The present scandal, as powerful and even decisive as it may be, serves to highlight a general political factor at work internationally. The governments and political parties associated with the neoliberal mainstream are increasingly discredited and, even where they manage to obtain and cling to power, rapidly bring down on themselves widespread political hostility. Where there is as yet no serious left alternative ready to break with the austerity consensus, such as the Corbyn led Labour Party represents, the electoral beneficiaries are to be found ever further to the right. In Canada, where no major move to the left has occurred within the social democratic New Democratic Party (NDP), the Conservative opposition at the federal level stands ready to implement hard edged austerity and embraces the racist right with an enthusiasm that makes Jacob Ress-Mogg look cautious by comparison. A veritable right wing wave is winning control at the provincial level, with the Tory Government of Ontario as one of its pillars. It is clear that there is no protection from the right at the hands of a representative of the neoliberal centre, like Justin Trudeau, who reveals his true face in something so revealing and vile as the SNC-Lavalin scandal.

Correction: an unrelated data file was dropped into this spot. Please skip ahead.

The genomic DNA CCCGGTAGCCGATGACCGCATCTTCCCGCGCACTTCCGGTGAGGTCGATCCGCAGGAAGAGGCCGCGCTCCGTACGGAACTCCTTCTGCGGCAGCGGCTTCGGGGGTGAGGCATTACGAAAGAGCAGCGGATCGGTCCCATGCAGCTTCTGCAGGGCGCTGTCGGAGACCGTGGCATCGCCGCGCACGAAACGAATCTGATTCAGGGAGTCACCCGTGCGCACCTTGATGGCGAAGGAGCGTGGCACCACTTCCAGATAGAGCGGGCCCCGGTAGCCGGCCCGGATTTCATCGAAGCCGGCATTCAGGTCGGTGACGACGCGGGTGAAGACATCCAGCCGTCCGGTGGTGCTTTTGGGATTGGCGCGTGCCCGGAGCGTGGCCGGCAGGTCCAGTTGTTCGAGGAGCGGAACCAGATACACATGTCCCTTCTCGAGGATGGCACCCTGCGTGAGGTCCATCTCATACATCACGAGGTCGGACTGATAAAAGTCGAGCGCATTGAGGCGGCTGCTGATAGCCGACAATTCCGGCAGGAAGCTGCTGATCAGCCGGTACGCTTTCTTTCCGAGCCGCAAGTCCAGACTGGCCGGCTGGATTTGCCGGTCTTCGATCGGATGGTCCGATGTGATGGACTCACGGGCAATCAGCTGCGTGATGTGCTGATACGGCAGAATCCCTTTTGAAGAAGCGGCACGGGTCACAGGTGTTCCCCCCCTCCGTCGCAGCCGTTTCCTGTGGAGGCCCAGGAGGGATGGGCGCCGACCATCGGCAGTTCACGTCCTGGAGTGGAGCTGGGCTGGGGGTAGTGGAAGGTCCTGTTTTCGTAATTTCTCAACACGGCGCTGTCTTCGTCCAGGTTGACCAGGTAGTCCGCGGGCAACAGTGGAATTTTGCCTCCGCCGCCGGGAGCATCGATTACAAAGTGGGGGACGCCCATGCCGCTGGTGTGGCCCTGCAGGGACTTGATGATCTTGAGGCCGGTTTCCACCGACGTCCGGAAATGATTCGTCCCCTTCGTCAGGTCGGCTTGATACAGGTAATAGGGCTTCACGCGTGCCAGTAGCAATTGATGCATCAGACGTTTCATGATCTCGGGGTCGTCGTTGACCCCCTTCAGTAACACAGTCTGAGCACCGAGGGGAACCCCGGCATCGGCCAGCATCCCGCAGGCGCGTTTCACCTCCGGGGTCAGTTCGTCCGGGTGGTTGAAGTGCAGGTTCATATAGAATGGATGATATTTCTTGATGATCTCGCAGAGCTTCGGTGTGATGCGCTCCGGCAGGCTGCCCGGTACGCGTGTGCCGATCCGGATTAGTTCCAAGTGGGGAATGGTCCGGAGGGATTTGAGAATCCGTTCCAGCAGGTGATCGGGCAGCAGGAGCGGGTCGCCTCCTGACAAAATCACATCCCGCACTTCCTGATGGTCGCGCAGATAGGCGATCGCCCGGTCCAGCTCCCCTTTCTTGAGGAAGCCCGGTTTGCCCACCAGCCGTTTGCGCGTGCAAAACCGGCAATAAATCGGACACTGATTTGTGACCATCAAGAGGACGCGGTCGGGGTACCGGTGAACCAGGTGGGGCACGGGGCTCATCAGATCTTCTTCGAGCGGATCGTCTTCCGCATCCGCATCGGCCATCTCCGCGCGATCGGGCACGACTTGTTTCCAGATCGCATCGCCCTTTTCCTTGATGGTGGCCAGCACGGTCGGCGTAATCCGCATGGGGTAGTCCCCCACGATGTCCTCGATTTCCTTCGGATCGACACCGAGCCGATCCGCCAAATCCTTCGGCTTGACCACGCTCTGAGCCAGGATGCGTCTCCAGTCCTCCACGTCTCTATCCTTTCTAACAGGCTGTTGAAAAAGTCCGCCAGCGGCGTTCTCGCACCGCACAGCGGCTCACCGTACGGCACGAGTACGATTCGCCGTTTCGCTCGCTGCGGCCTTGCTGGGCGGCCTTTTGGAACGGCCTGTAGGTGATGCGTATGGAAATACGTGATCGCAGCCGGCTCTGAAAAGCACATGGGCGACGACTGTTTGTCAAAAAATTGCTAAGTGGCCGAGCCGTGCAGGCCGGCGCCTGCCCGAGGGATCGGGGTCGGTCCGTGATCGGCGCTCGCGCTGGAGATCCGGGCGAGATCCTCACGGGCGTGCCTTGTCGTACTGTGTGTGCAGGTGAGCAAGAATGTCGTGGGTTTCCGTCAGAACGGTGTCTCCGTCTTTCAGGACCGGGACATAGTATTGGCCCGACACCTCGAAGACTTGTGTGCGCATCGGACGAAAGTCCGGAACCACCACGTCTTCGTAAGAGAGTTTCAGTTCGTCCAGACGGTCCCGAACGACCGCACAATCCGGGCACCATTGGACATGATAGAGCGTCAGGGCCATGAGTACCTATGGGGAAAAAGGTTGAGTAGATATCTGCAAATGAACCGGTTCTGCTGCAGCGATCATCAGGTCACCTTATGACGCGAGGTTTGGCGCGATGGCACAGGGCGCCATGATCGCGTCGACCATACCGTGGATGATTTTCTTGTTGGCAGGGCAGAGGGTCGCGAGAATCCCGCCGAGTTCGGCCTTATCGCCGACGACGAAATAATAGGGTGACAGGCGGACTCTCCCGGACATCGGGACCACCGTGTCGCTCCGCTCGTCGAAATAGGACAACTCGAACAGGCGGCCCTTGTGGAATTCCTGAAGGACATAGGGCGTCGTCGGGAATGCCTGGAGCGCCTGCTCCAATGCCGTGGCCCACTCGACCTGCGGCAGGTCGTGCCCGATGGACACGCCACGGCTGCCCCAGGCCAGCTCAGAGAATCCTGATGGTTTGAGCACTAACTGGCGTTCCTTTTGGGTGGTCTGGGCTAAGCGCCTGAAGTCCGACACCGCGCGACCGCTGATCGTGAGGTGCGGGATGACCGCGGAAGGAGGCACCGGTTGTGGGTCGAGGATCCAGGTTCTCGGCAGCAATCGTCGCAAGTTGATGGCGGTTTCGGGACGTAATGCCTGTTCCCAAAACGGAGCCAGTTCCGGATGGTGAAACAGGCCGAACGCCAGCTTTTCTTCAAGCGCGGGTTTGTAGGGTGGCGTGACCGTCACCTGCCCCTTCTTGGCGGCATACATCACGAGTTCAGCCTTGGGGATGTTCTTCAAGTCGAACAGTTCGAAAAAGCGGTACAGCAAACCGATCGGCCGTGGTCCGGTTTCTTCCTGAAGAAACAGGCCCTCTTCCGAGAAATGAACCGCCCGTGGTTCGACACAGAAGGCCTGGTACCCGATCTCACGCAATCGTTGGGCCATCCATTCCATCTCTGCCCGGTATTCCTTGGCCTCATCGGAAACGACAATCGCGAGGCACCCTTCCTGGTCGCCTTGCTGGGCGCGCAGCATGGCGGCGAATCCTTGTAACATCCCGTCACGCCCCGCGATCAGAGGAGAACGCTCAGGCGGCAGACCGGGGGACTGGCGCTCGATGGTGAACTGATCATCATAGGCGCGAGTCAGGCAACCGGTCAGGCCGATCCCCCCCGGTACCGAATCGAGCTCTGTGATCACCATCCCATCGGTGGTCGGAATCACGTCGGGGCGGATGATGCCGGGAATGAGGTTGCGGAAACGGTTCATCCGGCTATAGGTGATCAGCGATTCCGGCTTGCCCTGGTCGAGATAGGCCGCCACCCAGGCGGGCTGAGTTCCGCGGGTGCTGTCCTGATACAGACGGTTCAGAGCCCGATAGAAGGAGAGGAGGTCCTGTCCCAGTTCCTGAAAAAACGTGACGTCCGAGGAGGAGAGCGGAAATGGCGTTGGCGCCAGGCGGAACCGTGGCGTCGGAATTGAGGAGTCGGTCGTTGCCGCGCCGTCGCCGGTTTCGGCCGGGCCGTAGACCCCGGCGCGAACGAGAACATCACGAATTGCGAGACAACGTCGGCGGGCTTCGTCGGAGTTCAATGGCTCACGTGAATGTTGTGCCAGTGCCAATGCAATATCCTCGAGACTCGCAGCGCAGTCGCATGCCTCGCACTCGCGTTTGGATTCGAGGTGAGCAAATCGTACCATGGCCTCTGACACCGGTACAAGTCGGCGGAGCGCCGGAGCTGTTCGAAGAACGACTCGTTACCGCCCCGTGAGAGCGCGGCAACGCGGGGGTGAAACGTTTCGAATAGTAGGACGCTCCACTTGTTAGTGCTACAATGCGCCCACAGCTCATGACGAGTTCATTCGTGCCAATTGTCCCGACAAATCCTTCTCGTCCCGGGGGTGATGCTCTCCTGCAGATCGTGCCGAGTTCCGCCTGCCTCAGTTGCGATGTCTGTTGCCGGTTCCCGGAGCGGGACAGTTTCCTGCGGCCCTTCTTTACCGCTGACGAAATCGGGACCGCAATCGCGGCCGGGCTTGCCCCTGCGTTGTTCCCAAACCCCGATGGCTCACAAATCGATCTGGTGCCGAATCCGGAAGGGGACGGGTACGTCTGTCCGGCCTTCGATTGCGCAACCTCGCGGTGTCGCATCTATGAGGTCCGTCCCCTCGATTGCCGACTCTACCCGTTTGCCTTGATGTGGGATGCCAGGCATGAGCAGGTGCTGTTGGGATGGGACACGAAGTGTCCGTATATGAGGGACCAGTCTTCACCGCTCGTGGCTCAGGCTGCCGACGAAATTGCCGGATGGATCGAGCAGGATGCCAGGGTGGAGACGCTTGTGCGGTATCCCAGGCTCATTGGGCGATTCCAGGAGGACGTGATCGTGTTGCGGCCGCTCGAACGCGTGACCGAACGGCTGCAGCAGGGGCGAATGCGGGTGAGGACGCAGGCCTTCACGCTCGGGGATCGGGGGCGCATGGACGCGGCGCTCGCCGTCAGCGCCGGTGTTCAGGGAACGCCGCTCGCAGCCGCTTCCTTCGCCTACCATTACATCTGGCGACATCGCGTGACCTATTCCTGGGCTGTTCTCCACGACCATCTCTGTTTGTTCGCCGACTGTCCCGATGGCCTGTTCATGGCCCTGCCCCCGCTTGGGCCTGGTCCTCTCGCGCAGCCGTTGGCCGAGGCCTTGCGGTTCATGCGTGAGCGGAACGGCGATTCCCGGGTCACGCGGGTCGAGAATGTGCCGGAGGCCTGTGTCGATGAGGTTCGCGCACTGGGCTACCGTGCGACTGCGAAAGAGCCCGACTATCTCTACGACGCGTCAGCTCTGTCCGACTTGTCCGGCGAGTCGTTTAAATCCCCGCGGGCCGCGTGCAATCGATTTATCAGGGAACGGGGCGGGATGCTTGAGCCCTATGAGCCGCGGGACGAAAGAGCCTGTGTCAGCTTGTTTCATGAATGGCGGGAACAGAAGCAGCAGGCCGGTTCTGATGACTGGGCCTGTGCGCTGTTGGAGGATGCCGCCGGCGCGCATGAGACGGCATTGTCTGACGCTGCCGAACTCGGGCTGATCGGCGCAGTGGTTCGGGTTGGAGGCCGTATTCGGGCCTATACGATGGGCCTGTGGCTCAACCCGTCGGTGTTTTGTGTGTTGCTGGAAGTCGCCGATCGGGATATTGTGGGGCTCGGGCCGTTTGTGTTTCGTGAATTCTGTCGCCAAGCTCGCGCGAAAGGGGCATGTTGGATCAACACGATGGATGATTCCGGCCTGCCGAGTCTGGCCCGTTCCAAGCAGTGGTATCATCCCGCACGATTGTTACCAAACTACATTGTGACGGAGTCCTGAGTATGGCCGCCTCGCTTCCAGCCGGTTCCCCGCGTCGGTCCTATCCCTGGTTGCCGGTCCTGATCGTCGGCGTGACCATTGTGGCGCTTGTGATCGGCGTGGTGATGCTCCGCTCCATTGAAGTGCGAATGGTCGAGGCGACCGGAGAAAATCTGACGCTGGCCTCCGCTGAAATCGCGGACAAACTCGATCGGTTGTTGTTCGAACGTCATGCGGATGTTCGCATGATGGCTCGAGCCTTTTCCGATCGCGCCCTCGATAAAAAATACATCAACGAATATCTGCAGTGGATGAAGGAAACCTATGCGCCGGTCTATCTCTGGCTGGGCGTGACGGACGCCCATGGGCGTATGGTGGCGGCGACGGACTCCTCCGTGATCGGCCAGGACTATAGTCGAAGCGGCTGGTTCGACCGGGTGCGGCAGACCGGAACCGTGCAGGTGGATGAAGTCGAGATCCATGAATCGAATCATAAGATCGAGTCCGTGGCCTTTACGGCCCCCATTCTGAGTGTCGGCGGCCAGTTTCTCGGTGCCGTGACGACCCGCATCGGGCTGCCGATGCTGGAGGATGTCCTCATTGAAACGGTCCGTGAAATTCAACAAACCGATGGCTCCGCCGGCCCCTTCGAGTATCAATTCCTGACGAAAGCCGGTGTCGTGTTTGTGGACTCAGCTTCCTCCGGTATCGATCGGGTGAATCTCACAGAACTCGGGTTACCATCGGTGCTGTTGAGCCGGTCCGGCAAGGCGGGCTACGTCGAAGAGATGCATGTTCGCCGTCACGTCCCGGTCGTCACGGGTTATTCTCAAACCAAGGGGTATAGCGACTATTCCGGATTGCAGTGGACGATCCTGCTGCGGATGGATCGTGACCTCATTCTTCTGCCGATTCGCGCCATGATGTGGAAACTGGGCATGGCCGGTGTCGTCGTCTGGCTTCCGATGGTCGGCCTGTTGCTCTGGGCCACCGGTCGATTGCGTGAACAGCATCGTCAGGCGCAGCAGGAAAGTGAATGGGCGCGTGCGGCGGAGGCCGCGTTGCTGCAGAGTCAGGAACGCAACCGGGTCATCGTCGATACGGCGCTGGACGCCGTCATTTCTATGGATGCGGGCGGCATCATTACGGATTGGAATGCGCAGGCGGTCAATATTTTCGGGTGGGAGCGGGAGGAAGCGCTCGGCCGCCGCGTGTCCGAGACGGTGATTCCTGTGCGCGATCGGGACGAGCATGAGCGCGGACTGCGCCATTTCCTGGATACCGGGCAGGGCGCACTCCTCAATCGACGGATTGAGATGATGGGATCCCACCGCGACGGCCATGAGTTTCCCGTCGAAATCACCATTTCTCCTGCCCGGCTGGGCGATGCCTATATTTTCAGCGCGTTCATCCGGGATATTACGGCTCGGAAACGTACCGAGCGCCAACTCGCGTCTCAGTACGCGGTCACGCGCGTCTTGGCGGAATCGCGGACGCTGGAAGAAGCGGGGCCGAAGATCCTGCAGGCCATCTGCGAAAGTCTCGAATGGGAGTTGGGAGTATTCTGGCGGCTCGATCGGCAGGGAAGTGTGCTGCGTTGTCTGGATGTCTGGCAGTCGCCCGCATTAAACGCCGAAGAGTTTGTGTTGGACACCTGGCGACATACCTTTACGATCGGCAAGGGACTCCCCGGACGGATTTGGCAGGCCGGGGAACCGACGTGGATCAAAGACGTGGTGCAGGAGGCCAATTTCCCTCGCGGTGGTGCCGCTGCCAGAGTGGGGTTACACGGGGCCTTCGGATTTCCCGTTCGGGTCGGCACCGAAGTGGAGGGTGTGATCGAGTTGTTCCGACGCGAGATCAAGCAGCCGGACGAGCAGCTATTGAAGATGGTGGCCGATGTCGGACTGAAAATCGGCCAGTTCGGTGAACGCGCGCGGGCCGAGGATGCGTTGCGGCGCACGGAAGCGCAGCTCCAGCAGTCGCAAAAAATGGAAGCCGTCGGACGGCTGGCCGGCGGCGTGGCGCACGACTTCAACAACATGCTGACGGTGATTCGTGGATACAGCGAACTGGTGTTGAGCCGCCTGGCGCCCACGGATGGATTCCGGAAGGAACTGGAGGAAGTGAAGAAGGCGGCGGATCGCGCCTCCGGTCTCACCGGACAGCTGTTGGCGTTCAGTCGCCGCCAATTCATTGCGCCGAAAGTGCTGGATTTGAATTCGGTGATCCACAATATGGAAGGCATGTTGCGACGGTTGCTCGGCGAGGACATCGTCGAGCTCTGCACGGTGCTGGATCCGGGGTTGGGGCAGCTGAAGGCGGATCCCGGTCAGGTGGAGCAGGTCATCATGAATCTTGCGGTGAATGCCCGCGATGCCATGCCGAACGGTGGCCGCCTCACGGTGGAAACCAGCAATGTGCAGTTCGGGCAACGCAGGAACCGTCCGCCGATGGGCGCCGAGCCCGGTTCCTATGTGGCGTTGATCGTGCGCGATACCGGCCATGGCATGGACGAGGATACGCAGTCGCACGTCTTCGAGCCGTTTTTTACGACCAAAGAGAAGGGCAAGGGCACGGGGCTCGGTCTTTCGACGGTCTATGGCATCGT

John Clarke

John Clarke became an organiser with the Ontario Coalition Against Poverty when it was formed in 1990 and has been involved in mobilising poor communities under attack ever since.